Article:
For effectively managing the increasing volume of data coupled with disruptive technologies, CIOs should establish a center of competency.
With the increased reliance on digital technologies, the volume of data has significantly surged over the past two years. This has led enterprises to utilize machine learning (ML) and artificial intelligence (AI) as the core enabler in their data analytics projects. While they are continuously increasing their investment in AI, the harsh reality is that most of the data science projects are doomed to failure. The reasons for their failure often range from the complexity of AI/ML initiatives as well as the lack of skilled talent to deal with the challenges that exist in data security, governance, and data integration. The IDC “AI StrategiesView 2020 Executive Summary,” referred to these issues collectively as concerns for “data readiness”.
To make matters worse, even though most organizations routinely maintain a large set of data, they are often stockpiled in silos and are not easily accessible across these boundaries. Additionally, the rapid advances in data engineering tools, machine learning algorithms and cloud computing make it difficult for new processes to deploy. Furthermore, there are competitive challenges that come from both traditional and disruptive technologies.
Therefore, it is essential that CIOs take steps to break down the silos and extract the value of data to its extent. They should foster a community and culture that can help them to accelerate and sustain the growth of data science as well as for analytics throughout the organization.
CIOs should integrate a hybrid approach where there is a focus on data science and analytics to close the divide between the traditional IT infrastructure as well as the functional domains required to enable success. This methodology can help CIOs to become successful in accelerating the development of data-to-value ecosystems along with the cultural shift needed for sustainable growth.
Here are a few foundational goals that will enable them to achieve these:
Establish a center of competency
One of the major reasons that many projects fail to take off is that they are built-in isolation, without the acknowledgment of the entire lifecycle of the model and lineage, digital thread and pipeline needs. Additionally, employees may hold or hide their data out of the belief that it may help them personally. Such an attitude also hurts the chances of creating value when seeking deeper insights. CIOs should understand that data science and analytics require a team effort. They should develop a center of competency that focuses on education, inclusion and collaboration to build trust among functional organizations.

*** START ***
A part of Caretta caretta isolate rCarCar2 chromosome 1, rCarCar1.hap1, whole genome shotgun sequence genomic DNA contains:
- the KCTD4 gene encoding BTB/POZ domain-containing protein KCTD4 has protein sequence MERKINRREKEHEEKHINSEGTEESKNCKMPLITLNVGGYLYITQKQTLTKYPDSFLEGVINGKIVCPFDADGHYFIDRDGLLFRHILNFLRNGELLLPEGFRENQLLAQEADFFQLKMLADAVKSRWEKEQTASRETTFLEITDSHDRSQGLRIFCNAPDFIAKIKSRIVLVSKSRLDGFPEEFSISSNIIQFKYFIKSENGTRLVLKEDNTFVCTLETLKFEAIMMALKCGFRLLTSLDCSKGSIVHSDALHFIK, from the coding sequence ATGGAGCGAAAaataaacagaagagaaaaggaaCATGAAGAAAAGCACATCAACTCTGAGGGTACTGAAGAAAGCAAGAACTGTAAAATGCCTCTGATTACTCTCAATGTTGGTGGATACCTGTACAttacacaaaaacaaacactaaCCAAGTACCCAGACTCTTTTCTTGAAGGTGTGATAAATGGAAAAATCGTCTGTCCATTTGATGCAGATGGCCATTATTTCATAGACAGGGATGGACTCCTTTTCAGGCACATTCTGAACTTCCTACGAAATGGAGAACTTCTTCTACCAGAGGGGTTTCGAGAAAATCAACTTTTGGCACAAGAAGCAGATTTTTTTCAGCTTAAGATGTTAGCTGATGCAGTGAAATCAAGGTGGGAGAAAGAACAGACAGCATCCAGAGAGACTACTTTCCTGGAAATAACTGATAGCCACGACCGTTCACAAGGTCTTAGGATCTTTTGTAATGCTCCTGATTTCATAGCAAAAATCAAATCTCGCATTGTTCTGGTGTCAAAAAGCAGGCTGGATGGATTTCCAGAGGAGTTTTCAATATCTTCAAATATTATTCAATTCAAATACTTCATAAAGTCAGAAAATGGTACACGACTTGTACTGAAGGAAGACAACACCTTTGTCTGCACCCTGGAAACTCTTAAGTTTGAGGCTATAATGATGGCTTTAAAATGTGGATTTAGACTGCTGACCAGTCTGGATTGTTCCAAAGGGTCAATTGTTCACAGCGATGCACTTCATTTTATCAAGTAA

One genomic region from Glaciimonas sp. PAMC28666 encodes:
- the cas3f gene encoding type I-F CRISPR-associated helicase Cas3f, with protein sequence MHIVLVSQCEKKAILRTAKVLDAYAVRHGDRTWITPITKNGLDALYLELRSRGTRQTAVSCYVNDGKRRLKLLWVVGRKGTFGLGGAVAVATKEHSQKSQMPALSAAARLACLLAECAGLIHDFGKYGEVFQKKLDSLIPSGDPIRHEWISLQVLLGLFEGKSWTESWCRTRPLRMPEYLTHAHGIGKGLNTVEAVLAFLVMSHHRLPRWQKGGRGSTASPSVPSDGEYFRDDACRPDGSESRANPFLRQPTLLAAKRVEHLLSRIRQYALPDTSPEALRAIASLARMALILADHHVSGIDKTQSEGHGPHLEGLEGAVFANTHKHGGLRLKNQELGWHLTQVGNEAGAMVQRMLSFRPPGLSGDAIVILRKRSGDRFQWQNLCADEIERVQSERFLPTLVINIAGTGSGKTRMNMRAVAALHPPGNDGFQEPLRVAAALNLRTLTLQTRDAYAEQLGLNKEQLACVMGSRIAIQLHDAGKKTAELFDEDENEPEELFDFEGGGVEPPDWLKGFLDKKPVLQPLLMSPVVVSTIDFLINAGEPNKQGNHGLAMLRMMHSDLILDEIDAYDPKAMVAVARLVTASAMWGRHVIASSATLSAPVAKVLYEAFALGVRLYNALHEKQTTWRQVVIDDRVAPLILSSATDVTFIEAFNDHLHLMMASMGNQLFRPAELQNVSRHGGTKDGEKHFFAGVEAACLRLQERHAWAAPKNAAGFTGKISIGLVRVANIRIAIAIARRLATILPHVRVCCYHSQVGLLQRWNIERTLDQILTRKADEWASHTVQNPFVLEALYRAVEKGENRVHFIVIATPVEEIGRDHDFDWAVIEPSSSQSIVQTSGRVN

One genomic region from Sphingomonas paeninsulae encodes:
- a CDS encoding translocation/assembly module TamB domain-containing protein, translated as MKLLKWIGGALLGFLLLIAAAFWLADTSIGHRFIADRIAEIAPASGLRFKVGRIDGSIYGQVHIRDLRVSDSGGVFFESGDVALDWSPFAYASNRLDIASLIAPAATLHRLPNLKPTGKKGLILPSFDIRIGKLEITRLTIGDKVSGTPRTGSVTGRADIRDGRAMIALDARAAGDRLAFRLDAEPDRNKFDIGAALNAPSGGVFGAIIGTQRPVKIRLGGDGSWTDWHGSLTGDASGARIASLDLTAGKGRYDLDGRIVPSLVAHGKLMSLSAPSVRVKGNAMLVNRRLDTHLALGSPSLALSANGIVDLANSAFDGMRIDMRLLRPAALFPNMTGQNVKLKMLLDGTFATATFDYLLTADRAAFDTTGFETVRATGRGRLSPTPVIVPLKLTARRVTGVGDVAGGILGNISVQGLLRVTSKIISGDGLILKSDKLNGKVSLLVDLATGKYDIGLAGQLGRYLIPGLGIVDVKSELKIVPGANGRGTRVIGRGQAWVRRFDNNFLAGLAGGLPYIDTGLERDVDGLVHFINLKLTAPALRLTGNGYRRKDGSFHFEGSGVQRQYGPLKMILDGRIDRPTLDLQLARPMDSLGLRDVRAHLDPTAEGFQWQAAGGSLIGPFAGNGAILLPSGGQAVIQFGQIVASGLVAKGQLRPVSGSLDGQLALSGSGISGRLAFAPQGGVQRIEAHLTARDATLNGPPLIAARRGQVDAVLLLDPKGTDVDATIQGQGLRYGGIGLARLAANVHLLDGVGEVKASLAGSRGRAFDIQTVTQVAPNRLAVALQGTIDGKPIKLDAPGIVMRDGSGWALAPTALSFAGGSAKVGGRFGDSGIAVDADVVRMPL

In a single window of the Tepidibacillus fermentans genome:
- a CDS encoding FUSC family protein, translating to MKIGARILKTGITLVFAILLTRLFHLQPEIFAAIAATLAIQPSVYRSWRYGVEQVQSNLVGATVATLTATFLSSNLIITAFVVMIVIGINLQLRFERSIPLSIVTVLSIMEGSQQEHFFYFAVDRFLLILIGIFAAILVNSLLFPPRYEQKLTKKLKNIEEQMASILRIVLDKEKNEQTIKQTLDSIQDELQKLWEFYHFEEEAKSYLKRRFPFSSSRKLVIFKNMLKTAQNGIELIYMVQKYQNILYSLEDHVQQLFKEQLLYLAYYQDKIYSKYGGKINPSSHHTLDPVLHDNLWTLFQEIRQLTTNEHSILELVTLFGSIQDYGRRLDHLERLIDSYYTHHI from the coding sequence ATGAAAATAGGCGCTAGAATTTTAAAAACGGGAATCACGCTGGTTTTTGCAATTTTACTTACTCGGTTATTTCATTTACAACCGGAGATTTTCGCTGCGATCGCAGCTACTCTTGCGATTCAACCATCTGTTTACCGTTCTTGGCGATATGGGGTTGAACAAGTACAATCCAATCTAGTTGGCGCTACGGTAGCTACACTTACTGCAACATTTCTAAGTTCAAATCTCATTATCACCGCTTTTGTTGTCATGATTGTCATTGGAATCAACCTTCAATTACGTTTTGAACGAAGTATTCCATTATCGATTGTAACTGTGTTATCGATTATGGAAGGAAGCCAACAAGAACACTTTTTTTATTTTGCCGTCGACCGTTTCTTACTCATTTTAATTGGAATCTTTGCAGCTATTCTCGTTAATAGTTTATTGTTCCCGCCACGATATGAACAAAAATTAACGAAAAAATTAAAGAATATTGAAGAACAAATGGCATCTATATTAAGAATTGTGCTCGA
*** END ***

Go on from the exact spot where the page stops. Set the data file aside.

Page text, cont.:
Nurture data literacy efforts
CIOs should build a virtual community across the entire organization where employees can discuss queries as simple as the basic concepts of data science to its design thinking constructs. Being a part of CoC, the resource hub, will drive the development and administration of curated plans of study that range from the ‘onboarding analytics’ skill level to more advanced data science certifications. The goal behind creating this virtual hub is to create a cross-functional community that supports everyone in their data literacy journey.
Build a team of diverse thinkers
CIOs should create a platform for cross-functional teams with employees having unique perspectives. This will enable them to share ideas as well as identify projects with the highest potential. Team members can also leverage each other’s skills as well as domain knowledge to build new value for customers and shareholders.
Having the alignment between individual metrics and strategic KPIs enables organizations to reduce the friction for the desired culture shift. This helps CIOs to focus on the highest ROI projects. Ultimately, CIOs should understand that a data-to-value ecosystem will not be feasible without establishing trust in the integrity and security of the data pipeline as well as between stakeholders across the organization.